Use sensitive, mid-length rods when chasing suspended crappies. (Dr. Jason Halfen/)
Line selection for ice fishing requires anglers to consider several factors that are unique relative to open-water presentations. First, because their activity levels are generally much deeper than typically observed in the warmer months, fish will often spend a considerable amount of time inspecting a lure or bait before committing to the strike. As a result, we want live baits to swim as naturally as possible while minimizing line visibility. These factors lead many anglers to select a thjn diameter, 100 percent fluorocarbon leader or main line when chasing fish beneath the ice; 2- to 3-pound test is typical for panfish, while 6- to 8-pound test is typical for walleyes. Fluorocarbon will also sink faster than monofilament, delivering baits to fish before they swim away, and absorb far less water than either mono or braided lines, making fluorocarbon less susceptible to becoming stiff or frozen when arctic winds blow. Deep-water presentations often call for a braided main line to ensure positive hooksets at long distances. Pick an eight-strand braid with a tight weave to minimize water absorption, or a braid that has been treated with a water-repellent coating—especially when fishing outside of the warmth of a shelter.
Now that we understand the parameters, let’s examine five common hardwater presentations and the best rod-reel-line combination for each.
A solid hard water crappie. (Dr. Jason Halfen/)
Panfish in Shallow Water
Early in the ice season, many quality panfish remain in relatively shallow water – often 8 feet deep or less – and will be closely associated with remnant green weeds. Fish will linger in these general areas until thick ice and snow cover restrict winter’s limited daylight, turning inviting green weeds into a fish-repelling, decaying brown mass. An entertaining and productive way to target these shallow panfish is by sight fishing: peering down the hole directly at the bait, and setting the hook as soon as it disappears from view. Anglers will typically fish within a shelter when sight fishing, which helps to minimize glare and maximize visibility beneath the ice. Using a high-contrast bait – like a tungsten jig dressed with big, white waxworms – also makes it easier to determine when a bite has occurred.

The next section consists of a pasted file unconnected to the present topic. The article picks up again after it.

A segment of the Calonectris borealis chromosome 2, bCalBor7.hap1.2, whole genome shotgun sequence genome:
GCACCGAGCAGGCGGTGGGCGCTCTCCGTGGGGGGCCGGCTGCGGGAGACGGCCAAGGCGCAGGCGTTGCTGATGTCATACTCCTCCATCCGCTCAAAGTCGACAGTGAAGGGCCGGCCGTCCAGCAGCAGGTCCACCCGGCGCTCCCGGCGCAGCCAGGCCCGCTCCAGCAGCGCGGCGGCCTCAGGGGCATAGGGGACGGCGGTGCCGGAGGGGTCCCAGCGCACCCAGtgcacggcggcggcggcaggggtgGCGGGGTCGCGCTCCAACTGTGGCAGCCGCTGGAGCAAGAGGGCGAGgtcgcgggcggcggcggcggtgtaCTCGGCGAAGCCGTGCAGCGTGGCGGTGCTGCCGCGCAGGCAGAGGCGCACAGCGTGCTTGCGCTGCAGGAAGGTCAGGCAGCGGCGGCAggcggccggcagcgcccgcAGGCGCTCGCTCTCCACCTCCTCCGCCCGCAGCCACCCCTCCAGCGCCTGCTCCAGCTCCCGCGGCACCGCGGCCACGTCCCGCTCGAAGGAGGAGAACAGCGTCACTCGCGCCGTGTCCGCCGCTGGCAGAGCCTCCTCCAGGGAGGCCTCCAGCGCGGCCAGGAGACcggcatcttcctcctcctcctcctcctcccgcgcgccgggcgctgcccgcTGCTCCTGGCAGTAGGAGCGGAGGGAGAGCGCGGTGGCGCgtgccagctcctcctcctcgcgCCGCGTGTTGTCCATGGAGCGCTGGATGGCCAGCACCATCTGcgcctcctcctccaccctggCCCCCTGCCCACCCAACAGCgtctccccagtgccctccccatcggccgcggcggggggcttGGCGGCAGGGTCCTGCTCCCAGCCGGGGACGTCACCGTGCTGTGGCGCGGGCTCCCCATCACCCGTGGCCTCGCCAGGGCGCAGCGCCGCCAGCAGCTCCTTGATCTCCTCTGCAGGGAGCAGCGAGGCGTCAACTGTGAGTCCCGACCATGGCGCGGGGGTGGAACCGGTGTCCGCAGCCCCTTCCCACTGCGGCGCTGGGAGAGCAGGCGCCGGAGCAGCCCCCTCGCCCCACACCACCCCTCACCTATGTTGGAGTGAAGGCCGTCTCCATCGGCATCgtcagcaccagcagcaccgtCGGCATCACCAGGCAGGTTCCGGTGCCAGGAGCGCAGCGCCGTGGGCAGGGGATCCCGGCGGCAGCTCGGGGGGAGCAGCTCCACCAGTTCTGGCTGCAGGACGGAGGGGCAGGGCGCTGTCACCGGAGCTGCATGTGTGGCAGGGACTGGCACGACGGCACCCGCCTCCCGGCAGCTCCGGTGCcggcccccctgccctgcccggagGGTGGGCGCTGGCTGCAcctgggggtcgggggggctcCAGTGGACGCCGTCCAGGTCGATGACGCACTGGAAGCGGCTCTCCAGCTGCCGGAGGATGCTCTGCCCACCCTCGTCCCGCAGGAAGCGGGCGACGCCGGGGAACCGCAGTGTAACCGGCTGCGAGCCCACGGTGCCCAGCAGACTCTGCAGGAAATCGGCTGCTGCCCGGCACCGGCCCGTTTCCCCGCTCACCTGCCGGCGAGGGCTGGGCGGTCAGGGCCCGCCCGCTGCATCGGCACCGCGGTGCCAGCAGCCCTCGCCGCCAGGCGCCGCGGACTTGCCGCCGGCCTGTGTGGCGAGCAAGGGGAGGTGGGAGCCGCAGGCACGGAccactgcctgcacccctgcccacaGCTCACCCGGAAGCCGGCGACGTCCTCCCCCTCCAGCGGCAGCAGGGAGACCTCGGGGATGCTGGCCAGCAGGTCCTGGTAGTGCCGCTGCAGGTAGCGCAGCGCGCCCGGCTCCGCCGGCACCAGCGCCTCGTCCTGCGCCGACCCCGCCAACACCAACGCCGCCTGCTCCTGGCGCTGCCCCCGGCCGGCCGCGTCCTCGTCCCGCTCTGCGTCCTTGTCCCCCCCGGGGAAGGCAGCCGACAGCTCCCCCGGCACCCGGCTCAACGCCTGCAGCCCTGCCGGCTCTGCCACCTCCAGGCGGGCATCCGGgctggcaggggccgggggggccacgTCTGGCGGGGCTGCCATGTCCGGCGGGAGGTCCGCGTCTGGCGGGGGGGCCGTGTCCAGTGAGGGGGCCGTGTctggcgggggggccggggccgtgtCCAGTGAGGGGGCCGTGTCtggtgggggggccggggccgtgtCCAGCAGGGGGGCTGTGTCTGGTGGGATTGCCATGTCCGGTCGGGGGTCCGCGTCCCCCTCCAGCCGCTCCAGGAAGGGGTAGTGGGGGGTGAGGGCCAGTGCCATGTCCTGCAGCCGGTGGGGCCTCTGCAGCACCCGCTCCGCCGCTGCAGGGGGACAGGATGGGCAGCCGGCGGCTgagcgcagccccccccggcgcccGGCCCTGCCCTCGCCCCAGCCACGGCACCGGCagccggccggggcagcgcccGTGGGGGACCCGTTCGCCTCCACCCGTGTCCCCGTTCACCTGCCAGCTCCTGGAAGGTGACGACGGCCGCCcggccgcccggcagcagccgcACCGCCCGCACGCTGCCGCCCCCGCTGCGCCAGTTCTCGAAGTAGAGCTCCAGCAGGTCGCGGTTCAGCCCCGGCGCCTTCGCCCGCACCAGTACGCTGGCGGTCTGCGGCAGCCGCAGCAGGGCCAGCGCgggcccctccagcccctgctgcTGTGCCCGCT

Key to the sight fishing presentation is the proper length rod, so that the angler can comfortably hold the rod handle and look down vertically from the rod tip, into the water, and down to the bait. Indeed, the best sight-fishing rods are short – 20 inches is the perfect length – and have light or ultra-light power coupled with fast or extra-fast action. Pair this rod with a 500-series spinning reel and spool up with 2- to 3-pound test fluorocarbon for the ultimate skinny water panfish combo.
Dead-sticking walleyes will convert many lookers into biters. (Dr. Jason Halfen/)
Even before soft water turns crunchy, a substantial fraction of a lake’s crappie population – especially many of the larger fish – will gravitate toward primary basin areas, frequently 25- to 40-feet deep. These crappies will suspend near the edges of the basin, roaming in large schools that feed high in the water column on baitfish, or toward the bottom on larval forms of aquatic insects. Sonar is key to finding and targeting these fish, as the schools are highly mobile beneath the ice, and can feed at virtually any depth – from 5 feet beneath the ice all the way to the muddy bottom.
Crappie-specific rods might be 28-inches long for shelter-bound anglers, up to 32 inches long for hole hoppers. Look for a medium-light power rod and a sensitive, high-carbon blank with fast or extra-fast action that can detect panfish bites in deep water and still deliver effective hooksets. A 750-series spinning reel is a good choice for crappies, especially when spooled with thin diameter braid – choose one with the same diameter as 4- to 6-pound test mono – linked to a 6-pound test fluorocarbon leader.